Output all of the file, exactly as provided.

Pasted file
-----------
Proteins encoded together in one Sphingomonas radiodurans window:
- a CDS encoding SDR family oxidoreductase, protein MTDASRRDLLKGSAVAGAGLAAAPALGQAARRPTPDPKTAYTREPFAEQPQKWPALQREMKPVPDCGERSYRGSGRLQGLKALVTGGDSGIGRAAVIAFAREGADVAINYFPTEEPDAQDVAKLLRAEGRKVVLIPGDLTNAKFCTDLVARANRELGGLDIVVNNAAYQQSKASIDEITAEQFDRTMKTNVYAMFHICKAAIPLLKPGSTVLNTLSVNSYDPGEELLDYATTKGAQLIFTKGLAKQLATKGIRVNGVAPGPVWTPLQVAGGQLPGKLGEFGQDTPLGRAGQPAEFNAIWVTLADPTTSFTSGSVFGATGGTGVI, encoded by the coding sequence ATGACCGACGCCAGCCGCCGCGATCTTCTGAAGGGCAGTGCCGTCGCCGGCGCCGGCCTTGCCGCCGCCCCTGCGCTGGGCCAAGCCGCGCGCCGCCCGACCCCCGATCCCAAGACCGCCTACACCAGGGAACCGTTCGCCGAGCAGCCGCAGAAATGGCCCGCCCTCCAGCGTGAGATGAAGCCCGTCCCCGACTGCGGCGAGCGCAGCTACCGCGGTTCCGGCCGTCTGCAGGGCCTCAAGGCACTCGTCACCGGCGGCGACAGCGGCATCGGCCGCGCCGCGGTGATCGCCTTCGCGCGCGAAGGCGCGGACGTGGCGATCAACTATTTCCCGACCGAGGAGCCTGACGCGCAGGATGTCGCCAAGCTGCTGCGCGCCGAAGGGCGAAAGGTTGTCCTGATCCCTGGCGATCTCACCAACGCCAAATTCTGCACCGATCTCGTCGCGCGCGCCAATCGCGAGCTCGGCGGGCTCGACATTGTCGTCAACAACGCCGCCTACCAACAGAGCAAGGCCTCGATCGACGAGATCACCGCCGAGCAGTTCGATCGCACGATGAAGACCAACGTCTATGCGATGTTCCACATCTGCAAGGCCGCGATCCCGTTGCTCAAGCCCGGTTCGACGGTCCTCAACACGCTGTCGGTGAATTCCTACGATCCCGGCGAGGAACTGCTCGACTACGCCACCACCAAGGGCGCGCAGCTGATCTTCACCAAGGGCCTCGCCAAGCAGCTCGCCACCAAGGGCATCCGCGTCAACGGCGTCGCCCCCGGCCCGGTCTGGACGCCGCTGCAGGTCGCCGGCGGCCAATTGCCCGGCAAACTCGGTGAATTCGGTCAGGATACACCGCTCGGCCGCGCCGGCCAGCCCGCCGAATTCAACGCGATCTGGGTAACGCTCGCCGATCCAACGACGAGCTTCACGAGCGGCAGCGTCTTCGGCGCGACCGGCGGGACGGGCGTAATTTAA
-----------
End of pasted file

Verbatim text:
Proteins encoded together in one Sphingomonas radiodurans window:
- a CDS encoding SDR family oxidoreductase, protein MTDASRRDLLKGSAVAGAGLAAAPALGQAARRPTPDPKTAYTREPFAEQPQKWPALQREMKPVPDCGERSYRGSGRLQGLKALVTGGDSGIGRAAVIAFAREGADVAINYFPTEEPDAQDVAKLLRAEGRKVVLIPGDLTNAKFCTDLVARANRELGGLDIVVNNAAYQQSKASIDEITAEQFDRTMKTNVYAMFHICKAAIPLLKPGSTVLNTLSVNSYDPGEELLDYATTKGAQLIFTKGLAKQLATKGIRVNGVAPGPVWTPLQVAGGQLPGKLGEFGQDTPLGRAGQPAEFNAIWVTLADPTTSFTSGSVFGATGGTGVI, encoded by the coding sequence ATGACCGACGCCAGCCGCCGCGATCTTCTGAAGGGCAGTGCCGTCGCCGGCGCCGGCCTTGCCGCCGCCCCTGCGCTGGGCCAAGCCGCGCGCCGCCCGACCCCCGATCCCAAGACCGCCTACACCAGGGAACCGTTCGCCGAGCAGCCGCAGAAATGGCCCGCCCTCCAGCGTGAGATGAAGCCCGTCCCCGACTGCGGCGAGCGCAGCTACCGCGGTTCCGGCCGTCTGCAGGGCCTCAAGGCACTCGTCACCGGCGGCGACAGCGGCATCGGCCGCGCCGCGGTGATCGCCTTCGCGCGCGAAGGCGCGGACGTGGCGATCAACTATTTCCCGACCGAGGAGCCTGACGCGCAGGATGTCGCCAAGCTGCTGCGCGCCGAAGGGCGAAAGGTTGTCCTGATCCCTGGCGATCTCACCAACGCCAAATTCTGCACCGATCTCGTCGCGCGCGCCAATCGCGAGCTCGGCGGGCTCGACATTGTCGTCAACAACGCCGCCTACCAACAGAGCAAGGCCTCGATCGACGAGATCACCGCCGAGCAGTTCGATCGCACGATGAAGACCAACGTCTATGCGATGTTCCACATCTGCAAGGCCGCGATCCCGTTGCTCAAGCCCGGTTCGACGGTCCTCAACACGCTGTCGGTGAATTCCTACGATCCCGGCGAGGAACTGCTCGACTACGCCACCACCAAGGGCGCGCAGCTGATCTTCACCAAGGGCCTCGCCAAGCAGCTCGCCACCAAGGGCATCCGCGTCAACGGCGTCGCCCCCGGCCCGGTCTGGACGCCGCTGCAGGTCGCCGGCGGCCAATTGCCCGGCAAACTCGGTGAATTCGGTCAGGATACACCGCTCGGCCGCGCCGGCCAGCCCGCCGAATTCAACGCGATCTGGGTAACGCTCGCCGATCCAACGACGAGCTTCACGAGCGGCAGCGTCTTCGGCGCGACCGGCGGGACGGGCGTAATTTAA